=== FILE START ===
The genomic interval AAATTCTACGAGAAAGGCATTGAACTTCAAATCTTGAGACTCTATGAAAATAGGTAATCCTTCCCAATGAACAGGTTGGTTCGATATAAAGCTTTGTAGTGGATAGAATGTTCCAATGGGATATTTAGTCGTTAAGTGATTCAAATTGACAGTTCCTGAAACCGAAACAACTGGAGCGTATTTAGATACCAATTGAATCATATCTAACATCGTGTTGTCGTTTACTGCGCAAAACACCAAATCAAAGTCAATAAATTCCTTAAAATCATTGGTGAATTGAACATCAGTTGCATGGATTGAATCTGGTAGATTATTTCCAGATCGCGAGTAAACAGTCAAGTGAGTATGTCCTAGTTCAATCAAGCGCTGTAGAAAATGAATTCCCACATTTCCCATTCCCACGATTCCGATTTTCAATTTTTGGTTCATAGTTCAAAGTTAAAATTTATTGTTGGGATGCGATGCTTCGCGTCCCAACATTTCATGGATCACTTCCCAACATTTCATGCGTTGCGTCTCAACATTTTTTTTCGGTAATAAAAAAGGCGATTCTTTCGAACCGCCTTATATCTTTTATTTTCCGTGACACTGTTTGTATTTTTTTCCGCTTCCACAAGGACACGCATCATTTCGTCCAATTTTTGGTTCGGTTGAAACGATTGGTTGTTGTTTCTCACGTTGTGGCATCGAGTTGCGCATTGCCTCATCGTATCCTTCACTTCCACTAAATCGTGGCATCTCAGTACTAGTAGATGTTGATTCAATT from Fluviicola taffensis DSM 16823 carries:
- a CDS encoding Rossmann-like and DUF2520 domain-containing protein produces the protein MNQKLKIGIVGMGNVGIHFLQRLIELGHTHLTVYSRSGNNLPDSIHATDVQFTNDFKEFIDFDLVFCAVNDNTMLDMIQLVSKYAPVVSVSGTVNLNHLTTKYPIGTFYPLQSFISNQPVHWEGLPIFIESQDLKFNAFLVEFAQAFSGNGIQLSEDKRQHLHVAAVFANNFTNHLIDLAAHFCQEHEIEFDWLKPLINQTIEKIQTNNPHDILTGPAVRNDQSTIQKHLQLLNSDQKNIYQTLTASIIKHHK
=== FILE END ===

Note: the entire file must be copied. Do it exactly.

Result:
The genomic interval AAATTCTACGAGAAAGGCATTGAACTTCAAATCTTGAGACTCTATGAAAATAGGTAATCCTTCCCAATGAACAGGTTGGTTCGATATAAAGCTTTGTAGTGGATAGAATGTTCCAATGGGATATTTAGTCGTTAAGTGATTCAAATTGACAGTTCCTGAAACCGAAACAACTGGAGCGTATTTAGATACCAATTGAATCATATCTAACATCGTGTTGTCGTTTACTGCGCAAAACACCAAATCAAAGTCAATAAATTCCTTAAAATCATTGGTGAATTGAACATCAGTTGCATGGATTGAATCTGGTAGATTATTTCCAGATCGCGAGTAAACAGTCAAGTGAGTATGTCCTAGTTCAATCAAGCGCTGTAGAAAATGAATTCCCACATTTCCCATTCCCACGATTCCGATTTTCAATTTTTGGTTCATAGTTCAAAGTTAAAATTTATTGTTGGGATGCGATGCTTCGCGTCCCAACATTTCATGGATCACTTCCCAACATTTCATGCGTTGCGTCTCAACATTTTTTTTCGGTAATAAAAAAGGCGATTCTTTCGAACCGCCTTATATCTTTTATTTTCCGTGACACTGTTTGTATTTTTTTCCGCTTCCACAAGGACACGCATCATTTCGTCCAATTTTTGGTTCGGTTGAAACGATTGGTTGTTGTTTCTCACGTTGTGGCATCGAGTTGCGCATTGCCTCATCGTATCCTTCACTTCCACTAAATCGTGGCATCTCAGTACTAGTAGATGTTGATTCAATT from Fluviicola taffensis DSM 16823 carries:
- a CDS encoding Rossmann-like and DUF2520 domain-containing protein produces the protein MNQKLKIGIVGMGNVGIHFLQRLIELGHTHLTVYSRSGNNLPDSIHATDVQFTNDFKEFIDFDLVFCAVNDNTMLDMIQLVSKYAPVVSVSGTVNLNHLTTKYPIGTFYPLQSFISNQPVHWEGLPIFIESQDLKFNAFLVEFAQAFSGNGIQLSEDKRQHLHVAAVFANNFTNHLIDLAAHFCQEHEIEFDWLKPLINQTIEKIQTNNPHDILTGPAVRNDQSTIQKHLQLLNSDQKNIYQTLTASIIKHHK